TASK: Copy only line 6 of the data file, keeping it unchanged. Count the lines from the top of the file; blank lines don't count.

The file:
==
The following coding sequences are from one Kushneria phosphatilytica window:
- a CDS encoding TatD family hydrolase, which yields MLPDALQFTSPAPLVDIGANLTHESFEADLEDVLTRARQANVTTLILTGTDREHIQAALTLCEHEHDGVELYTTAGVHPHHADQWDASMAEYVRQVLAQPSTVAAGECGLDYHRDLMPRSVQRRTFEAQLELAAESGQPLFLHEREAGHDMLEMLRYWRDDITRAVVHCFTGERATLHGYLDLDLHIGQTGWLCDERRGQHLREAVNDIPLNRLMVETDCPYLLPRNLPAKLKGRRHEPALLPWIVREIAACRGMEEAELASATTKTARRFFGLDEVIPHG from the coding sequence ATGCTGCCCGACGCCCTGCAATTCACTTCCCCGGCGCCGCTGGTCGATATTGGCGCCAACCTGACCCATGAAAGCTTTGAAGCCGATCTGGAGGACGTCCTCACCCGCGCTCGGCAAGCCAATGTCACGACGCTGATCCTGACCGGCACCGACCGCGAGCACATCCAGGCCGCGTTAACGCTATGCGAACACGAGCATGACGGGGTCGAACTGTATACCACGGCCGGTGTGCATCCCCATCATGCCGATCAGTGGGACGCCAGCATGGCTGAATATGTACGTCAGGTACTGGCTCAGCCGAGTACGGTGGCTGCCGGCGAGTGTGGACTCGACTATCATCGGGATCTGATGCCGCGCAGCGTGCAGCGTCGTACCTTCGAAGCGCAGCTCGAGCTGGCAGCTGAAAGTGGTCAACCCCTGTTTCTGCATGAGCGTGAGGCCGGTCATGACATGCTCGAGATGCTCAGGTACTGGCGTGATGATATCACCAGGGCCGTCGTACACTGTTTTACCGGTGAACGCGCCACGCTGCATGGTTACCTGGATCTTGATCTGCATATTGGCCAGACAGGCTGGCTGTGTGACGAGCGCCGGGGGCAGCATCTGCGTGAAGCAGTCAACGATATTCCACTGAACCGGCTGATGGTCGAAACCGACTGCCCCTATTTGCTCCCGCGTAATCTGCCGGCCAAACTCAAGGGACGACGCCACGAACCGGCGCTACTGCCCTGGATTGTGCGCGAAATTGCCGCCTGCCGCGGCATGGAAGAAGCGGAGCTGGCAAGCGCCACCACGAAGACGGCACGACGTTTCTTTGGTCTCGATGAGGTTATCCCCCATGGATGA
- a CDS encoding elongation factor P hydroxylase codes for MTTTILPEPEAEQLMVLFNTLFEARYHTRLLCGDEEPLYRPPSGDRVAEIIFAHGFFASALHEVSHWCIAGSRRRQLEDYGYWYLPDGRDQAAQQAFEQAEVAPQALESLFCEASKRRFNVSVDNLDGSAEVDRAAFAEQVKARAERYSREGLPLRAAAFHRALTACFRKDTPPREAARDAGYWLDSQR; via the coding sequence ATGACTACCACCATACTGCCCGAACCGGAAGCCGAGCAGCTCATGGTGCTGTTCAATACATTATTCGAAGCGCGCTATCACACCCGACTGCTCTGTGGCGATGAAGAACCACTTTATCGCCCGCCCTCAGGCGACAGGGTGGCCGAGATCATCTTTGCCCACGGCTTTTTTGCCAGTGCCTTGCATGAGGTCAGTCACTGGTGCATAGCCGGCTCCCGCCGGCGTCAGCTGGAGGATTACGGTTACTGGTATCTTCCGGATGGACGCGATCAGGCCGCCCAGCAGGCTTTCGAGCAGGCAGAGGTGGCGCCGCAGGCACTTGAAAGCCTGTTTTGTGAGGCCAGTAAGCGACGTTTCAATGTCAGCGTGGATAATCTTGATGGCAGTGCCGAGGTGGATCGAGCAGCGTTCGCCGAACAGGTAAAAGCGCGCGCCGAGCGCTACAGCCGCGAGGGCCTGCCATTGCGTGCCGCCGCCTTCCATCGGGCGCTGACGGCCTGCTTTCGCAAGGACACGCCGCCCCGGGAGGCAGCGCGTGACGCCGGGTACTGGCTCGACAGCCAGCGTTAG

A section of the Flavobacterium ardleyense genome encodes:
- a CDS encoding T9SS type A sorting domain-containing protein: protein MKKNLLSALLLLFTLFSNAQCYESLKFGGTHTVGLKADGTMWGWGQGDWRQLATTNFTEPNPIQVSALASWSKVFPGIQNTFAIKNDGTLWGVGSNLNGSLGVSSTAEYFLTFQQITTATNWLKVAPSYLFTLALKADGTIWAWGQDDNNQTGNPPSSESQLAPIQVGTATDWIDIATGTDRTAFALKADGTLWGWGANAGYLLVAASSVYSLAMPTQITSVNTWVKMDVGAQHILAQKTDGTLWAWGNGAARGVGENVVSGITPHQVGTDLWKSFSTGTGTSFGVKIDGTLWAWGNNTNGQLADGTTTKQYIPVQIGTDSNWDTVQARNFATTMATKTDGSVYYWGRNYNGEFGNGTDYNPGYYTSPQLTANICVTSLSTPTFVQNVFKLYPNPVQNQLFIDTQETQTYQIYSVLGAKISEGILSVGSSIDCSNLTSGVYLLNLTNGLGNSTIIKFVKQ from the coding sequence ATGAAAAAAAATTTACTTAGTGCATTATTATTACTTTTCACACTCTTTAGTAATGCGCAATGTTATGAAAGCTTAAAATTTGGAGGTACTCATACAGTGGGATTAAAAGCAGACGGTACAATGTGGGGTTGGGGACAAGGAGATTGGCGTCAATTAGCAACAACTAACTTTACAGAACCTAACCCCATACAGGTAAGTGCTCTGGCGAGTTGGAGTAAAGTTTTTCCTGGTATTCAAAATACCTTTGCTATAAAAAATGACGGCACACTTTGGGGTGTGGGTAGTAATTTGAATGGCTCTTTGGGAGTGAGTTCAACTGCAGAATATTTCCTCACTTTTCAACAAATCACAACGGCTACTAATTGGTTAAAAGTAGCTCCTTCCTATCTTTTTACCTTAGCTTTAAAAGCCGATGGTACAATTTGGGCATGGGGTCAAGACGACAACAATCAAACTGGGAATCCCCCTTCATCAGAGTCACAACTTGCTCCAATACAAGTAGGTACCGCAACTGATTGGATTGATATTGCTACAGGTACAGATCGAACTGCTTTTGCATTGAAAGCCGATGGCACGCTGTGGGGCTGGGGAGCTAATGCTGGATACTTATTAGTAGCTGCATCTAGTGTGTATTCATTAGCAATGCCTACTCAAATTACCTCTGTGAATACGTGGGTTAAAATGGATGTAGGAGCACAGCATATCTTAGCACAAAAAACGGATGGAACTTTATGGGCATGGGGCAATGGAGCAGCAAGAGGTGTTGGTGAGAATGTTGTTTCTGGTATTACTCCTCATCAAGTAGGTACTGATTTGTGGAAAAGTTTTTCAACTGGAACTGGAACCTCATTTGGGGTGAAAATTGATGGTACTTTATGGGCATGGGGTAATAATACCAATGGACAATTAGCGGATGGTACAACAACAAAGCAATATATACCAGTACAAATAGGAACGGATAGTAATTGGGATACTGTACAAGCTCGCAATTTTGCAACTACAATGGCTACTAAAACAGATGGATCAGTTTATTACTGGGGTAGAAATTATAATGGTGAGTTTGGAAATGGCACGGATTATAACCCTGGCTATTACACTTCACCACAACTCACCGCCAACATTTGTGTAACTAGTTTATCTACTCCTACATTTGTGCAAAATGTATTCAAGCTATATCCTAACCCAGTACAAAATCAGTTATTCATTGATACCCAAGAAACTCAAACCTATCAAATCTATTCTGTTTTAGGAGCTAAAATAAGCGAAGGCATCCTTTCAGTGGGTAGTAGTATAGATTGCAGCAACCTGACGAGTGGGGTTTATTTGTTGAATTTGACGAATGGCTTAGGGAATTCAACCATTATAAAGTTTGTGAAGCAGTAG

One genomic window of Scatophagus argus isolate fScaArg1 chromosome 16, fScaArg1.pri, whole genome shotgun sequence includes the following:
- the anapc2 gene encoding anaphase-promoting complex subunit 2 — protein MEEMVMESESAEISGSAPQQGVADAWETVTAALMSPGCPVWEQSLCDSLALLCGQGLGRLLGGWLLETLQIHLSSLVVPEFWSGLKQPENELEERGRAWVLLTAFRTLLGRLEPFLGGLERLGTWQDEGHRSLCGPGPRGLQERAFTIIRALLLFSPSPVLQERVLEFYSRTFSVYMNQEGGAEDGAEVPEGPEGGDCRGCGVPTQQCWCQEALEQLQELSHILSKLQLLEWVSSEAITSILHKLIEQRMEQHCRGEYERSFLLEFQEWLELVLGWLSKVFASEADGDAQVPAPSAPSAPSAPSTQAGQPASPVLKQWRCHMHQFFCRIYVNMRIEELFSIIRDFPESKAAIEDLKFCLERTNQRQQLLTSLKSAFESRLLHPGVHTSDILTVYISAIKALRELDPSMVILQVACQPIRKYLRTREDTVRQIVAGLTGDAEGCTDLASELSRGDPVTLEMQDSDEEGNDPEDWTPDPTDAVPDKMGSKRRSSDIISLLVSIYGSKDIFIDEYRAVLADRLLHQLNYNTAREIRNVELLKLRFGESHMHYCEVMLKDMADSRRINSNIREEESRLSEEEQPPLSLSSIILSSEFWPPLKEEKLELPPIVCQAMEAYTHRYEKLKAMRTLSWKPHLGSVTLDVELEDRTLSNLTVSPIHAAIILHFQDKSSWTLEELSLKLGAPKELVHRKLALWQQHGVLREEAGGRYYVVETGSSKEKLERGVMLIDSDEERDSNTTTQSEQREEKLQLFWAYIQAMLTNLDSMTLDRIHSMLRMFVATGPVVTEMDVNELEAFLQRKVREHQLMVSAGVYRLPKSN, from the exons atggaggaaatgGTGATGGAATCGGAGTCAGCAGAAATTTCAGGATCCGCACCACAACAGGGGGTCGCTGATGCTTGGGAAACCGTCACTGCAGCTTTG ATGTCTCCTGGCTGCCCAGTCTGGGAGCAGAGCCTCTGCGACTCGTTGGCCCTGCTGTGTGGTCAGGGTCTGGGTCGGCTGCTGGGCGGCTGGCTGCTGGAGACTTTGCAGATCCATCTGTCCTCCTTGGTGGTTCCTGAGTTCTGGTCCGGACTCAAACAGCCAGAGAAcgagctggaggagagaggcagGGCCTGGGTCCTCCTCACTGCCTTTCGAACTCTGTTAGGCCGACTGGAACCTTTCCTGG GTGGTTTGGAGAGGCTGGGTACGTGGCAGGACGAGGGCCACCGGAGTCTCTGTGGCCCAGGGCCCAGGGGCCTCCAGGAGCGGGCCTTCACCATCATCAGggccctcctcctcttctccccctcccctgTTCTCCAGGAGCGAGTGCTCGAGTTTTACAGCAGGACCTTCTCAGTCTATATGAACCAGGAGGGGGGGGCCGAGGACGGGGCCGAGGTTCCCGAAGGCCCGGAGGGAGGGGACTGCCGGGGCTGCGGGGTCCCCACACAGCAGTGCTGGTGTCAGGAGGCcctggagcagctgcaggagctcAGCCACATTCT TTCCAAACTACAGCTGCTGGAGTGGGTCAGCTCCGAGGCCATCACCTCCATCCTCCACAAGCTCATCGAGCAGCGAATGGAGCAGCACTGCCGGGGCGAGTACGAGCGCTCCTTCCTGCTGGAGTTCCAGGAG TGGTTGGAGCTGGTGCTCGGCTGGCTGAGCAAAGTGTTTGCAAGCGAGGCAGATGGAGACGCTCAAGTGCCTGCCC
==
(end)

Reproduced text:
One genomic window of Scatophagus argus isolate fScaArg1 chromosome 16, fScaArg1.pri, whole genome shotgun sequence includes the following: